In business it’s all about the results.
We live in a world where the outcome is what people want to know, and nothing matters more.
Except that when you really start to look at what matters, it seems there are plenty of other contenders for the crown in terms of what matters most to your business.
Being a trusted member of your community
Well ok, maybe being a trusted member of your community matters more than financial results.
If you give poor advice, or sell financial products that aren’t going to give clients the long-term financial security they’re seeking, then it’s unlikely that you’ll be well respected in your community.
You might even have to move communities every so often to find new clients who don’t know about your existing reputation. Great results are no good if no one trusts you.
I guess being able to trust yourself also matters more than results.
If you have a core set of values that mean something to you, then living up to them gives you faith in yourself as an honourable human being. The positives that accrue to a person who knows and lives up to their own values are hard to put a price on.
Making a difference
Oh, and making a difference in the work that you do also matters more than the results.
A good example of this would be the times you can show a person who has fallen out of love with their job that they can afford to move on to the next phase of their life. When a client tears up with relief that the future isn’t as bleak as they thought, that matters more than all manner of results.
I’m thinking getting loads of client referrals, because people like you and trust your advice, also matters more than results.
Doing the right thing over 20 years gets you noticed. Not having to cold call and market yourself hard is the payback for doing the right thing consistently for years and years. That’s pretty satisfying.
The same goes for getting referrals from other professionals. Getting referred by other respected professionals because you’re the best in your market or your area is the payback you get for building a reputation.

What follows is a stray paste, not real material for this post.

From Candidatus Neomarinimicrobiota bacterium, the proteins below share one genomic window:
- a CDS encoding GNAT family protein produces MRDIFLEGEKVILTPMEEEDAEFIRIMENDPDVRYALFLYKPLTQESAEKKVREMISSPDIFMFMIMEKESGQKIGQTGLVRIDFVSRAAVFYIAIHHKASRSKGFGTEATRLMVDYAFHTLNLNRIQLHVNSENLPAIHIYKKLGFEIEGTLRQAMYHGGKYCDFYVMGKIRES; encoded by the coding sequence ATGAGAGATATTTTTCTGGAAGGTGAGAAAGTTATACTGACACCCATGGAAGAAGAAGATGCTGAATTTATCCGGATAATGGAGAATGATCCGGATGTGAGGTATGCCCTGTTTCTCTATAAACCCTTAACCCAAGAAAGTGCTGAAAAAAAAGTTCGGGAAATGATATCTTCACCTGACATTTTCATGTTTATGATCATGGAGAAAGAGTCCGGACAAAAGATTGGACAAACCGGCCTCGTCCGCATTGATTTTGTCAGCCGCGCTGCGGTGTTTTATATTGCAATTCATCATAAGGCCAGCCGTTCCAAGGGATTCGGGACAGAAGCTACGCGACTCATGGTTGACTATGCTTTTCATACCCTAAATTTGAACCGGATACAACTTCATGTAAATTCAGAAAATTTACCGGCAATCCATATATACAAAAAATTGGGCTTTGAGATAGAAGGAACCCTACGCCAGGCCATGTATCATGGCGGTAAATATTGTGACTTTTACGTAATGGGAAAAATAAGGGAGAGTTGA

Giving your absolute best
Knowing that you are giving your job and your business your absolute best definitely matters more than results.
The only person who really knows if you are giving it 100 per cent is you. When you know you’ve put the work in and done the things that matter, even when things got tough, it makes you feel good and gives you self-confidence.
It's clearly not the case that putting in 100 per cent in effort for an extended period of time goes unrewarded - in fact, the opposite is true.
Working to the top of your skill set
Working on clients and cases that really stretch you and use all of your skills means more than results too.
You’ve spent a lifetime building and achieving some level of mastery in your chosen profession. Working to the top of that skill set is one of the most rewarding feelings in the whole world.
Building a legacy
Oh, and building a legacy that will survive beyond you matters a huge amount too.
Knowing that you’ve made a contribution to a noble profession, and left a team of successors who will carry on the values you created and brought to life in your business is a pretty cool achievement.
The amazing thing is, every business I know that operates with these things at the forefront of their minds, rather than chasing mere results, ends up with serious payback:
- Great clients that respect and appreciate them
- Challenging and fulfilling work worthy of their experience and knowledge
- Family and friends that respect and trust them
- Consistently growing business revenues
- Increasing personal income
- A hugely valuable and saleable asset (should they wish to sell internally or externally)
By focusing on what really matters, the results take care of themselves to a large extent. It doesn’t mean you don’t keep score, but it does mean staying focused on the inputs that are going to lead to a set of results that matter for you.
How one succeeds matters much more than simply achieving financial success.
“For the warrior of light there are no ends, only means.” Paulo Coehlo